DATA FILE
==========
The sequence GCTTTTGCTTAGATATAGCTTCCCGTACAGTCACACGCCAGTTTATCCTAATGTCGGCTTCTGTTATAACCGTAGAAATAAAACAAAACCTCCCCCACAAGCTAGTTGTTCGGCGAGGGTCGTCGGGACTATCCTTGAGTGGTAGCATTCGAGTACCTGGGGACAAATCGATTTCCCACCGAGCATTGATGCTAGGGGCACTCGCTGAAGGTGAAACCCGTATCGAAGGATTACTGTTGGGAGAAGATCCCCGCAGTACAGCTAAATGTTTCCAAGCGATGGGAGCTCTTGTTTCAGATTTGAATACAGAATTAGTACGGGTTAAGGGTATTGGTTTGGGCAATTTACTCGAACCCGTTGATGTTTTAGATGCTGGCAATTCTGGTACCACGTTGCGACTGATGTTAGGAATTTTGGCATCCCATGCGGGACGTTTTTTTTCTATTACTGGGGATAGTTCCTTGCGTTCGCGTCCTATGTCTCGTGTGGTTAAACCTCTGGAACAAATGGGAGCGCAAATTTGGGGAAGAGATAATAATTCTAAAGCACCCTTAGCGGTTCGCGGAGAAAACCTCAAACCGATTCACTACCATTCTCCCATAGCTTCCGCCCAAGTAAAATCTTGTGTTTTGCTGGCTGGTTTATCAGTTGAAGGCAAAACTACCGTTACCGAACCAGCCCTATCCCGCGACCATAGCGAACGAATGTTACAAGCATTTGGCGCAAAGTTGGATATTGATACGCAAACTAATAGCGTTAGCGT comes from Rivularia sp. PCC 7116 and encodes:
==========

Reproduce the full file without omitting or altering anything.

The sequence GCTTTTGCTTAGATATAGCTTCCCGTACAGTCACACGCCAGTTTATCCTAATGTCGGCTTCTGTTATAACCGTAGAAATAAAACAAAACCTCCCCCACAAGCTAGTTGTTCGGCGAGGGTCGTCGGGACTATCCTTGAGTGGTAGCATTCGAGTACCTGGGGACAAATCGATTTCCCACCGAGCATTGATGCTAGGGGCACTCGCTGAAGGTGAAACCCGTATCGAAGGATTACTGTTGGGAGAAGATCCCCGCAGTACAGCTAAATGTTTCCAAGCGATGGGAGCTCTTGTTTCAGATTTGAATACAGAATTAGTACGGGTTAAGGGTATTGGTTTGGGCAATTTACTCGAACCCGTTGATGTTTTAGATGCTGGCAATTCTGGTACCACGTTGCGACTGATGTTAGGAATTTTGGCATCCCATGCGGGACGTTTTTTTTCTATTACTGGGGATAGTTCCTTGCGTTCGCGTCCTATGTCTCGTGTGGTTAAACCTCTGGAACAAATGGGAGCGCAAATTTGGGGAAGAGATAATAATTCTAAAGCACCCTTAGCGGTTCGCGGAGAAAACCTCAAACCGATTCACTACCATTCTCCCATAGCTTCCGCCCAAGTAAAATCTTGTGTTTTGCTGGCTGGTTTATCAGTTGAAGGCAAAACTACCGTTACCGAACCAGCCCTATCCCGCGACCATAGCGAACGAATGTTACAAGCATTTGGCGCAAAGTTGGATATTGATACGCAAACTAATAGCGTTAGCGT comes from Rivularia sp. PCC 7116 and encodes: